Nursing homes are working to figure out how they're going to get all of their residents and staff tested.
Vice President Mike Pence made the recommendation this week that all of that testing happen in the next two weeks. That's around 2 million people getting tested. He's calling on the governors to make it happen.
This comes more than two months after the first major outbreak at a nursing home in Washington state.
The American Health Care Association represents senior care facilities. It says it's going to require a lot of coordination within states and with testing laboratories to get the testing done and get the results quickly. But then, there's the question of what comes next.
“The other question is going to be, what do we do when we get the results back? And what do we do, you know, in a couple of weeks because testing one time helps us now but we need ongoing testing as well,” said Dr. David Gifford with the American Health Care Association.
Another issue is who pays for the testing. The association says Medicare is paying in some cases, but some of the new labs aren't set up to bill for Medicare.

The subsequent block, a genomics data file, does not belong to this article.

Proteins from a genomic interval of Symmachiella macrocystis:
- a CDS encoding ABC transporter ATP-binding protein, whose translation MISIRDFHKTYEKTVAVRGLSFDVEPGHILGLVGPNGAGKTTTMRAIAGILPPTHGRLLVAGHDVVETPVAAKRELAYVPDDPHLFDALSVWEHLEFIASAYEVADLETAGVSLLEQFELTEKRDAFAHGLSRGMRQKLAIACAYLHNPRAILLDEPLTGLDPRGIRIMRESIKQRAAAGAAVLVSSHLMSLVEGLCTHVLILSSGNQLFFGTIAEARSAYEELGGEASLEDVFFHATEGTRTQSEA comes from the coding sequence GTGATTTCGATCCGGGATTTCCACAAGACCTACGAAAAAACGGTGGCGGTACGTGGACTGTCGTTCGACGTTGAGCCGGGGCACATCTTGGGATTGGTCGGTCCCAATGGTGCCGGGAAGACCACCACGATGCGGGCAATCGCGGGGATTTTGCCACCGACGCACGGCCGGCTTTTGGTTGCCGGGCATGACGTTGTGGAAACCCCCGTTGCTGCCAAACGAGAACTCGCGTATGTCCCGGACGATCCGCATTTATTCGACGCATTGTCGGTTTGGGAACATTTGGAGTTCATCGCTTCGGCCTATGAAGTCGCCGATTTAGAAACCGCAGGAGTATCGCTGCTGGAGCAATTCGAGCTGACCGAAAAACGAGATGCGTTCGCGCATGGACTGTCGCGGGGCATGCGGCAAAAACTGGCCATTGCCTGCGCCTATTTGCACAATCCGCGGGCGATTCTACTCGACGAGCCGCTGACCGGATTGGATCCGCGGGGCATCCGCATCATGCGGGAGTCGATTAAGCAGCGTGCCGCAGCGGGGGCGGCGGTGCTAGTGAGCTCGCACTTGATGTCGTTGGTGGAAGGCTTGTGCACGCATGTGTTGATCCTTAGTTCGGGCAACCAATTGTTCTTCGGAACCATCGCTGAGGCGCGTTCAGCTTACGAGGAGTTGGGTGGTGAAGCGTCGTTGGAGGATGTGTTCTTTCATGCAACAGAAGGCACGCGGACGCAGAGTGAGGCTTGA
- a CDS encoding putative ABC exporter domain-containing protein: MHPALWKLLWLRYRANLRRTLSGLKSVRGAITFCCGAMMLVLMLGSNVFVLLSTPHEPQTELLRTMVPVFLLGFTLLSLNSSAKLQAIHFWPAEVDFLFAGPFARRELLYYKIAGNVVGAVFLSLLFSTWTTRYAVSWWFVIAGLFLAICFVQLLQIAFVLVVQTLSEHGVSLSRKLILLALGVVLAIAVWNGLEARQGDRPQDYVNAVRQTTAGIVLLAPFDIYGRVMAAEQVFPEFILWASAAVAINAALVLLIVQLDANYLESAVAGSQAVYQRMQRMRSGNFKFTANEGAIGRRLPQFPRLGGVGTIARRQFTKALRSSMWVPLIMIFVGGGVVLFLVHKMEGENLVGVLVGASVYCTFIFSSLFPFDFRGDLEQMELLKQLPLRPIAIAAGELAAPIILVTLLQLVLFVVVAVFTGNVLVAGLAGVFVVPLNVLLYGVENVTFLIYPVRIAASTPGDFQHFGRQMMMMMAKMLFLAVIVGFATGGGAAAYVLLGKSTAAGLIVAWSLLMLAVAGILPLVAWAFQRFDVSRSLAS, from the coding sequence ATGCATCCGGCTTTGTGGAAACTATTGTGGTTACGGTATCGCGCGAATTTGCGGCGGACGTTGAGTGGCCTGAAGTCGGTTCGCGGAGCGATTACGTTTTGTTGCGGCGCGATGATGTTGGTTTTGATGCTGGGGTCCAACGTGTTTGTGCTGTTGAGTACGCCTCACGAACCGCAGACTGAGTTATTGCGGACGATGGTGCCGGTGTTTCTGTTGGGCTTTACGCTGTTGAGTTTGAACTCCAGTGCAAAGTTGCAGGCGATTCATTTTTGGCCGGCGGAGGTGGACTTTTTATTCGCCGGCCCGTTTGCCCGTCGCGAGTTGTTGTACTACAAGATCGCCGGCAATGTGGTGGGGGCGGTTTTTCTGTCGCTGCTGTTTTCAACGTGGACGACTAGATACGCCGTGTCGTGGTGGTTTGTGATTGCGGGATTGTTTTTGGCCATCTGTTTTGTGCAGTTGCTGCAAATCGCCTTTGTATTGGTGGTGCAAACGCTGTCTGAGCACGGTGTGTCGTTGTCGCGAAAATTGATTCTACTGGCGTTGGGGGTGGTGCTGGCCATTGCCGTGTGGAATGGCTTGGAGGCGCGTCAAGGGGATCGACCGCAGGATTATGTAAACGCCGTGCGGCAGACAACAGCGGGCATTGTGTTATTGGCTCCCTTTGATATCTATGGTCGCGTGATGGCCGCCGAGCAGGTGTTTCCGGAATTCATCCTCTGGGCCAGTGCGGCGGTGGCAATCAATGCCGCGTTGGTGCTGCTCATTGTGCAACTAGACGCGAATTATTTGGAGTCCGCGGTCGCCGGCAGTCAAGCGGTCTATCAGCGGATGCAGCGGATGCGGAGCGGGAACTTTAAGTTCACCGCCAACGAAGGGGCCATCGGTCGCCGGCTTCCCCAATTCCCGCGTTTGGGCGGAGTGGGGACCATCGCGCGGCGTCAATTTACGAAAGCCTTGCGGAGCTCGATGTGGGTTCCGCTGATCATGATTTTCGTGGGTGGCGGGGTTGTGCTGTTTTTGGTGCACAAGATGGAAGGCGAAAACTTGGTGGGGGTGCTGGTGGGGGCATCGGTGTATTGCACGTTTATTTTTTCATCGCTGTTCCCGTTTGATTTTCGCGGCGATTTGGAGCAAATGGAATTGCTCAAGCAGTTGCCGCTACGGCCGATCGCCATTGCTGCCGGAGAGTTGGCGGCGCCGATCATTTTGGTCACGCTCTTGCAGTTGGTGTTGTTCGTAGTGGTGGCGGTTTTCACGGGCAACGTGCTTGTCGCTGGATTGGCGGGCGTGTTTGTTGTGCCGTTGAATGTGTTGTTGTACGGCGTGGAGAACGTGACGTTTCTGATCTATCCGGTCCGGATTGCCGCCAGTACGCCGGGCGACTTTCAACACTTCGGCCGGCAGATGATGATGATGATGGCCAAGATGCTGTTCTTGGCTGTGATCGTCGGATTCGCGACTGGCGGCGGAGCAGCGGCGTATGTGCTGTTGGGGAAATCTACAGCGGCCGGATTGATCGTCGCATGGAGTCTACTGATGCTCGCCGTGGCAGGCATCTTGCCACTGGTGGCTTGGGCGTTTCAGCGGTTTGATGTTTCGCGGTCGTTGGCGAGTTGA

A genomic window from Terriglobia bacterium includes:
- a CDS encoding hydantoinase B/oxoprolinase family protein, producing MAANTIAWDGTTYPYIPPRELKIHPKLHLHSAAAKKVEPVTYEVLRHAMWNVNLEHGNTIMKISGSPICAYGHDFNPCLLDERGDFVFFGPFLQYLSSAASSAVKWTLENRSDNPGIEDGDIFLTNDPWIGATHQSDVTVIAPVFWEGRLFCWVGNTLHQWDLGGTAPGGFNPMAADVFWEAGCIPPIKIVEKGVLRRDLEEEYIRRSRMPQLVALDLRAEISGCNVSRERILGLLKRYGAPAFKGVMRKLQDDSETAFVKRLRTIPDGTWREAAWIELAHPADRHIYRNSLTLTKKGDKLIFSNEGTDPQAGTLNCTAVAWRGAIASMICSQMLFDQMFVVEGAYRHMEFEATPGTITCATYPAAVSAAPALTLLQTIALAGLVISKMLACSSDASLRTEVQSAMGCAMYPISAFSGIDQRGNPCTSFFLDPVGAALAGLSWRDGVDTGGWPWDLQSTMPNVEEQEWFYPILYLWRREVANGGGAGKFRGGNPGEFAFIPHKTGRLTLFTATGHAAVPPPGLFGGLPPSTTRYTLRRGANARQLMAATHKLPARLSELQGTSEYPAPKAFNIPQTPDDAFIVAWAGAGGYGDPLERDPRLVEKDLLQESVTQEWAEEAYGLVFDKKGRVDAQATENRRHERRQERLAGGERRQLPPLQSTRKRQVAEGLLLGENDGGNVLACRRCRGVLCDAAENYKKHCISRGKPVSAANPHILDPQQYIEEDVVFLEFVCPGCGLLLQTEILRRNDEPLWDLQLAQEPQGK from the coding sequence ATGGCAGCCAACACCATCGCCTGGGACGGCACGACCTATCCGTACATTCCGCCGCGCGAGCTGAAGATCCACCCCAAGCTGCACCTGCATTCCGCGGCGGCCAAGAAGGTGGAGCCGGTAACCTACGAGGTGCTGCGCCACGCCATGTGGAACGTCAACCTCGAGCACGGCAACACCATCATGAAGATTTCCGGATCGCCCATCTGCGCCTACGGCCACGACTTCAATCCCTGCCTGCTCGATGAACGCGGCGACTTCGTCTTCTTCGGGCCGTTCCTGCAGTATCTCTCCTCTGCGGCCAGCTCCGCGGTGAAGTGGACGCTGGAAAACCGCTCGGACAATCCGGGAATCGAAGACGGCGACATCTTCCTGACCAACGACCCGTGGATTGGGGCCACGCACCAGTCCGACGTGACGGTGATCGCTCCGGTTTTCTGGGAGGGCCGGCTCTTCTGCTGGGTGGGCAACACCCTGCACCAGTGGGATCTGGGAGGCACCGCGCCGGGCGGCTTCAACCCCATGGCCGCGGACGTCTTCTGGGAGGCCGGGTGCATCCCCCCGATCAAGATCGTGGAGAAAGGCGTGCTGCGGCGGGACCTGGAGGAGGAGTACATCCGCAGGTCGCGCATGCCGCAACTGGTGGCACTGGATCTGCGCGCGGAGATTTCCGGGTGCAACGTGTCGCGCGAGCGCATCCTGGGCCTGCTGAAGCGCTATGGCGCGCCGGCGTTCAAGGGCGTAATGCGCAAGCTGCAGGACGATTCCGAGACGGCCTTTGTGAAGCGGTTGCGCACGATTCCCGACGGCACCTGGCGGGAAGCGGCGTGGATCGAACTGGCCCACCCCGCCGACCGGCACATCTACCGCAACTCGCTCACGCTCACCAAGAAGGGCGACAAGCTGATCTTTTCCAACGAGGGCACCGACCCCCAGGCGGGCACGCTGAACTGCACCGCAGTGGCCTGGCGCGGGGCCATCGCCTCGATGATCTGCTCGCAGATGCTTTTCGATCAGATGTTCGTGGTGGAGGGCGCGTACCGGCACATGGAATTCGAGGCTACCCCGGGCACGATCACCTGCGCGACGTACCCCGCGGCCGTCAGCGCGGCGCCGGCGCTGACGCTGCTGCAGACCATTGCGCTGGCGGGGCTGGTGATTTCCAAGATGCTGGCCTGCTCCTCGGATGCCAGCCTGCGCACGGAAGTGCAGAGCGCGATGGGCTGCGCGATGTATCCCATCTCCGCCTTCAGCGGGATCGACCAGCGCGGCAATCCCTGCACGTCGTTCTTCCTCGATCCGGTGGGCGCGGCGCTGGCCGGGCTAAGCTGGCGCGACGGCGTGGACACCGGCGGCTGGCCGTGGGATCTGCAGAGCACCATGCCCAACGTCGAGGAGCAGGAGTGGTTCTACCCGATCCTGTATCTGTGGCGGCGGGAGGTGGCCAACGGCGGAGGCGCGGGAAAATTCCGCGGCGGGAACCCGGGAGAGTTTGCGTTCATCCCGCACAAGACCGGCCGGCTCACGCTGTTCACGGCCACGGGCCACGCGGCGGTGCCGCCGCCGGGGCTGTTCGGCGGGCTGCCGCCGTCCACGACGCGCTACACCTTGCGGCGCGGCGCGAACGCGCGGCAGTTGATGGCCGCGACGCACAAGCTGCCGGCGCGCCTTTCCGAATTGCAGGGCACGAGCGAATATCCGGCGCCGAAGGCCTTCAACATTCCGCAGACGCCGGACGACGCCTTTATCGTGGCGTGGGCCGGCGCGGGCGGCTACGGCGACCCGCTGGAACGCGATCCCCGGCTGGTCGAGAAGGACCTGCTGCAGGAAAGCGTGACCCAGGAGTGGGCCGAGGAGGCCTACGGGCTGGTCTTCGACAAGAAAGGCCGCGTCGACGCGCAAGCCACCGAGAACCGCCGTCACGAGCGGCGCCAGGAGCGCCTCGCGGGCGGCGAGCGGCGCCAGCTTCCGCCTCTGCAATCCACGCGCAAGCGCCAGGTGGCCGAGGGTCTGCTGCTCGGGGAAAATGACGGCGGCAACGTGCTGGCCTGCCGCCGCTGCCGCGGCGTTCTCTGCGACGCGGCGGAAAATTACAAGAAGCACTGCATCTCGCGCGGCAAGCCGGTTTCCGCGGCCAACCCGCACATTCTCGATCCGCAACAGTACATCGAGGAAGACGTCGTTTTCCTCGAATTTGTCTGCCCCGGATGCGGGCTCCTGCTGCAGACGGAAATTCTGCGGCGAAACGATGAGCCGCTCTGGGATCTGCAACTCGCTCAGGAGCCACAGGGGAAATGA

A senior Trump administration leader tells The Associated Press if states aren't able to come up with plans quickly to do the testing, there's a good chance they'll order them to do it.
Nursing homes say a big issue for them has been people who are not showing symptoms spreading the virus. That's something they're looking into as they make reopening plans.
They don't want to rush to let family and friends back in, and then see another wave of the virus spreading in all nursing homes.
“Putting a mask on everyone and letting them go into everyone's room still may not be an effective strategy,” said Gifford. “How can you do visiting with social distancing? Maybe setting up areas in common area rooms, maybe setting stuff outside when the weather is appropriate.”
They say other things they'll need for reopening are getting staff back and getting them more personal protective equipment.